Artificial carbon dioxide removal (CDR) from the atmosphere, also referred to as “negative CO2 emissions”, has been proposed as a measure for mitigating climate change and restoring the climate system to a target level (e.g., 2 C) after overshoot. Previous studies have demonstrated that the changes in surface air temperature due to anthropogenic CO2 emissions can be reversed through negative CO2 emissions, while some oceanic properties, for example thermosteric sea level rise, show a delay in their response to net-negative emissions. This research aims to investigate the reversibility of changes in ocean conditions after the implementation of CDR on centennial timescales with a focus on ocean biogeochemical properties. We use RCP2.6 and its extension until year 2300 as the reference scenario and design a set of temperature and cumulative CO2 emissions “overshoot” scenarios based on other RCPs. The University of Victoria Earth System Climate Model (UVic ESCM), a climate model of intermediate complexity, is forced with these emission scenarios. We compare the response of select ocean variables (seawater temperature, pH, dissolved oxygen) in the overshoot scenarios to that in the reference scenario at the time the same amount of cumulative emissions is achieved. Our results suggest that the overshoot and subsequent return to a reference CO2 cumulative emissions level would leave substantial impacts on the marine environment. Although the changes in global mean sea surface variables (temperature, pH and dissolved oxygen) are largely reversible, global mean ocean temperature, dissolved oxygen and pH differ significantly from those in the reference scenario. Large ocean areas exhibit temperature increase as well as pH and dissolved oxygen decrease relative to the reference scenario without cumulative CO2 emissions overshoot. Furthermore, our results show that the higher the level of overshoot, the lower the reversibility of changes in the marine environment.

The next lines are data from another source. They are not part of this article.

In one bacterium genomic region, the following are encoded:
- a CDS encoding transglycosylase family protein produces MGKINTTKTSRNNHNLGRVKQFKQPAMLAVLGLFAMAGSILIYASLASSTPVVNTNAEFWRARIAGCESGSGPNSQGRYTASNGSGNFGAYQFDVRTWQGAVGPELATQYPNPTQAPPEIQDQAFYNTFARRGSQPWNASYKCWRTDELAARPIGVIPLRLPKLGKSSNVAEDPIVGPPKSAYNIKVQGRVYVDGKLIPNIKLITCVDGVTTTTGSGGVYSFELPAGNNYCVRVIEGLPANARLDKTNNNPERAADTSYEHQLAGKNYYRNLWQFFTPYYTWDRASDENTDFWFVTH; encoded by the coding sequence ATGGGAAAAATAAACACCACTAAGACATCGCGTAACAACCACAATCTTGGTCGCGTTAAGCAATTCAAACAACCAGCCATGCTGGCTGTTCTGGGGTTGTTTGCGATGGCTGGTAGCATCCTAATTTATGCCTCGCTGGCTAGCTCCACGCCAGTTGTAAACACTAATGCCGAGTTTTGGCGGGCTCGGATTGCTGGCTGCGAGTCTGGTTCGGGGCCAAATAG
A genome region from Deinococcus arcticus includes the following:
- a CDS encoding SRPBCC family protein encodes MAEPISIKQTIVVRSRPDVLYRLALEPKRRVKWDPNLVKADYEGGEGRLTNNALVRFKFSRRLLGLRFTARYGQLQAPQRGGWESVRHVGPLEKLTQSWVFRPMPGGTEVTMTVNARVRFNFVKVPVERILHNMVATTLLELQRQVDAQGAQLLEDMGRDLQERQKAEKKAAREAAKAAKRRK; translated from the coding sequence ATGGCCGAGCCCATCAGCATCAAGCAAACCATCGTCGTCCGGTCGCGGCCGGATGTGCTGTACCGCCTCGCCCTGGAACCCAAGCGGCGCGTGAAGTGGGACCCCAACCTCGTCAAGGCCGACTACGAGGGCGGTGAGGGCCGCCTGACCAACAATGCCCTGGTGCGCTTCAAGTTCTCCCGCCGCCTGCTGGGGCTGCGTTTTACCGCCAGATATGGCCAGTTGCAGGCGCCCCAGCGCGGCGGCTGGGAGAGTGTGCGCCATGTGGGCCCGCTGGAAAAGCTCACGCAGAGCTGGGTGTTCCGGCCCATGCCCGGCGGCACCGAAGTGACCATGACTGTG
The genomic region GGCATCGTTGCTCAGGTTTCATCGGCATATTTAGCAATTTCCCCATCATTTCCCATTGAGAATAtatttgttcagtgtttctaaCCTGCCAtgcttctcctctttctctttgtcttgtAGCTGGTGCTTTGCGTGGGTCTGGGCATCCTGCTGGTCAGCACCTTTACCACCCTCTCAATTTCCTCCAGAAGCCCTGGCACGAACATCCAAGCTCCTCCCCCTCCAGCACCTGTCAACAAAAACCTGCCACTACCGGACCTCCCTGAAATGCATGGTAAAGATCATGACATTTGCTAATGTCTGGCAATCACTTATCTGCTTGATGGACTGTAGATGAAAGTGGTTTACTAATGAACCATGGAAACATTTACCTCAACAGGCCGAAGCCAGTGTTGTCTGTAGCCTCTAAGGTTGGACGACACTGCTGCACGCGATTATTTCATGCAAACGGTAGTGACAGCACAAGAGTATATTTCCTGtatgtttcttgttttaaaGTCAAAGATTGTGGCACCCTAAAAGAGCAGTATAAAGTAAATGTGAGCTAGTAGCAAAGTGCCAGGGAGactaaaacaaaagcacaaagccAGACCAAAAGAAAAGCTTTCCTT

Copyright is held by the author.
This thesis may be printed or downloaded for non-commercial research and scholarly purposes.
Member of collection